It’s simple. In the western United States, heat begets fire. As of June 26, 27 large fires are burning in 10 states. The worst situation is in California, where years of drought and tree death combined with temperatures above 100 degrees have contributed to six large fires. Here’s a look at some of the fires and some things we can learn from them.
“It was a firestorm,” one evacuee from the fire in South Lake, Calif., told the Los Angeles Times in an elementary school/evacuation center. He didn’t know if his house was still standing.
The fire blasted into existence the afternoon of June 23. Fed by a 40 mph wind, temperatures above 90 degrees and bone-dry grass, it traveled 11 miles in 13 hours.
It burned through power and phone lines, knocking out both landline and cell phone service. Sheriff deputies, going door-to-door to warn residents, had to run from the fire. A couple died trying to escape. Three firefighters were injured.
So far, more than 225 buildings and almost 60 square miles have burned. Another 2,500 homes are still threatened and six communities evacuated. The fire is only 10 percent contained, and evacuees may not return home because of fears wind shifts could send the fire in different directions.
When it comes to fire, be prepared to run for it. Have go-bags packed and in an accessible place.
An evacuee, Magan Weid, told the Los Angeles Times, “Everything was flying into your eyes. I didn’t have time to get glasses. I literally just grabbed a bag with miscellaneous crap. I didn’t have time to get anything together.”
Include prescription medicines and copies of prescriptions. One evacuee worried because she and her husband left without his heart medication.
“I don’t know where to go,” she told the Los Angeles Times.
Have copies of vital records. In her haste, one woman left behind her Social Security card and birth certificate. All she had were her pajamas and contents of her car.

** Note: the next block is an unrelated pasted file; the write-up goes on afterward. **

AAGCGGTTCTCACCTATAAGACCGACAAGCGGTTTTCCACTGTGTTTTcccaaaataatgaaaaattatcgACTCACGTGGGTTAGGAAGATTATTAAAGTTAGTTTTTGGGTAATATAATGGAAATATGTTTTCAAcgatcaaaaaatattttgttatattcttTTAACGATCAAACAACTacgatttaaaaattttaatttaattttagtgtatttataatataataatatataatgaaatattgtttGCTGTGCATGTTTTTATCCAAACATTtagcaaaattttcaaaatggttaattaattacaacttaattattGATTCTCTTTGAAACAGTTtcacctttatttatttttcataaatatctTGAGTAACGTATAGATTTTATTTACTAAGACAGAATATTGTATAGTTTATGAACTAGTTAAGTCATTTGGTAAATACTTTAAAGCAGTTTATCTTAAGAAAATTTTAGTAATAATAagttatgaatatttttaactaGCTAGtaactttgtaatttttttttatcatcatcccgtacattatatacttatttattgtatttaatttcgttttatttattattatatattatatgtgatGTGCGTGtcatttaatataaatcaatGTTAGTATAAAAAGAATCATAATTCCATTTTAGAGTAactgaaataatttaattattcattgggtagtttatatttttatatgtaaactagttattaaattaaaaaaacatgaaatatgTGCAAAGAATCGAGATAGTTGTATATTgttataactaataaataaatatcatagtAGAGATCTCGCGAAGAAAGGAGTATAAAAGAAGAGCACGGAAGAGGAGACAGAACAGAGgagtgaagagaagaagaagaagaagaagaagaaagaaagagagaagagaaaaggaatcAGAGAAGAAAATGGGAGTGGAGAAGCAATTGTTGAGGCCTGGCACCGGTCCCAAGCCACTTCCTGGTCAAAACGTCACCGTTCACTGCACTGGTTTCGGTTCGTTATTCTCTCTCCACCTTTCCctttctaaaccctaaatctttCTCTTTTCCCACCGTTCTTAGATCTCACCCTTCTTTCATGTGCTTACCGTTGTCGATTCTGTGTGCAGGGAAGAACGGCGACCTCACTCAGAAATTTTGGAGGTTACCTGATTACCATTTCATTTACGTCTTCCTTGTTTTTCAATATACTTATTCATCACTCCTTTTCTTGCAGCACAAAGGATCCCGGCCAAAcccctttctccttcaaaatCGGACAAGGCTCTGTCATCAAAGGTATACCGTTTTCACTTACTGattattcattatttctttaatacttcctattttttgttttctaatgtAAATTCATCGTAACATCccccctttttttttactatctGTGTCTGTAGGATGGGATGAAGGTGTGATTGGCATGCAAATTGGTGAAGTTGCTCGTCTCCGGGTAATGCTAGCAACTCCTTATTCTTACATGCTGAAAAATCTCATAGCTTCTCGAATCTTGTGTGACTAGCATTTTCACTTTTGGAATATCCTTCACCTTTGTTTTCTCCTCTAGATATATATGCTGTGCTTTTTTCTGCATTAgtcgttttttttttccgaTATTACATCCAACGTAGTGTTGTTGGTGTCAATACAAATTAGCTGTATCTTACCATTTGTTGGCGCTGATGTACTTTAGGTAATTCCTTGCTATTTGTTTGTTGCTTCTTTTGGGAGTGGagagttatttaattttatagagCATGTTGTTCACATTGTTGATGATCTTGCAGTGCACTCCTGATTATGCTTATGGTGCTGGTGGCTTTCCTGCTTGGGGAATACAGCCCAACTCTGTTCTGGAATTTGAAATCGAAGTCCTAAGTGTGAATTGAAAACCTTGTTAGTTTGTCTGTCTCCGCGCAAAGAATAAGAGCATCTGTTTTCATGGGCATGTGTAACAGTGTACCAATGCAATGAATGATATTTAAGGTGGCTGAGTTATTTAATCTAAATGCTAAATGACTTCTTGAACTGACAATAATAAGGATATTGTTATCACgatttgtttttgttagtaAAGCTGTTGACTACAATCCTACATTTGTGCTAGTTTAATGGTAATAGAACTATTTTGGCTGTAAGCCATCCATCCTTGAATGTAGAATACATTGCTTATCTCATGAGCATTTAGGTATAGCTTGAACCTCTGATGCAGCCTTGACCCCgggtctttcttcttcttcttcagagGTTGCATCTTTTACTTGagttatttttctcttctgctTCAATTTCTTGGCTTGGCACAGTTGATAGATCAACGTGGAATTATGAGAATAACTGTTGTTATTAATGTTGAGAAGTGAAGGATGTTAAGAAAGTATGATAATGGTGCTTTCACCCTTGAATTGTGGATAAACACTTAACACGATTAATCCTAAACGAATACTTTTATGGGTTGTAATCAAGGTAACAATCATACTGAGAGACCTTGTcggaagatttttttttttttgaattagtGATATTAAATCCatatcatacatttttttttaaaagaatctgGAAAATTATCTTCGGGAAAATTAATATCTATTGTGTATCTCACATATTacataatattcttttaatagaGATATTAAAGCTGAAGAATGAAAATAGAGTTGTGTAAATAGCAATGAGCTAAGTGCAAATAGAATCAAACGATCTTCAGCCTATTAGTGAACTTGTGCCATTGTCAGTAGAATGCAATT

Keep a full tank of gas. One man said he and his neighbors created a mini traffic jam in their haste to leave. Another jumped into his car only to discover its tank was low. Fortunately, he made it out.
Dual fires northeast of Los Angeles have burned about 5,000 acres since June 20. 858 homes were evacuated. On June 22, residents of 534 were allowed to go home.
When you’re preparing to evacuate, be prepared for a long stay. Have something to do in your go bag. Have a way to recharge a phone. Make sure you’ve got a place for pets. Many shelters won’t allow pets unless they’re service animals.
Dog Head (N.M.)
The Dog Head fire in central New Mexico burned almost 18,000 acres and destroyed 12 homes and 44 other structures. It is 90 percent contained.
It could have been worse if thinning out dead trees had not taken place, said U.S. Forest Service Chief Tom Tidwell, who toured the area June 24. In California, according to a report released June 22, 66 million trees have died in the last five years, and only 77,000 have been cut down.
If you live in wildfire country, clear an area about 30 feet around your home of anything that might burn, like wood piles, dried leaves, and brush. Keep the roof and gutters clean.
Lightning on June 13 caused the Saddle fire in southern Utah. A voluntary evacuation is still in place for the nearby town of Pine Valley. The fire spread in part because three times in a week, drones grounded firefighting aircraft.
Don’t be stupid. This time of year, as temperatures climb and vegetation dies, the western U.S. is a tinderbox. Fire restrictions are in place in southern Utah and Arizona. Obey them. Don’t do anything that might ignite dry vegetation. When there is a fire, be aware of emergency vehicles.
Firefighters are beginning to consider the aftermath of the Cedar fire, which has been burning since June 15. The fire, which burned 46,000 acres, was 60 percent contained Sunday.
It burned during a period of horrendous temperatures. Six people died from heat. Temperatures exceeded 120 degrees in parts of Arizona.
Ready.gov has several suggestions for keeping safe during extreme heat.
Excessive heat warnings and heat alerts are still in effect in many places in the west. Be smart and be safe, especially during the holiday weekend ahead.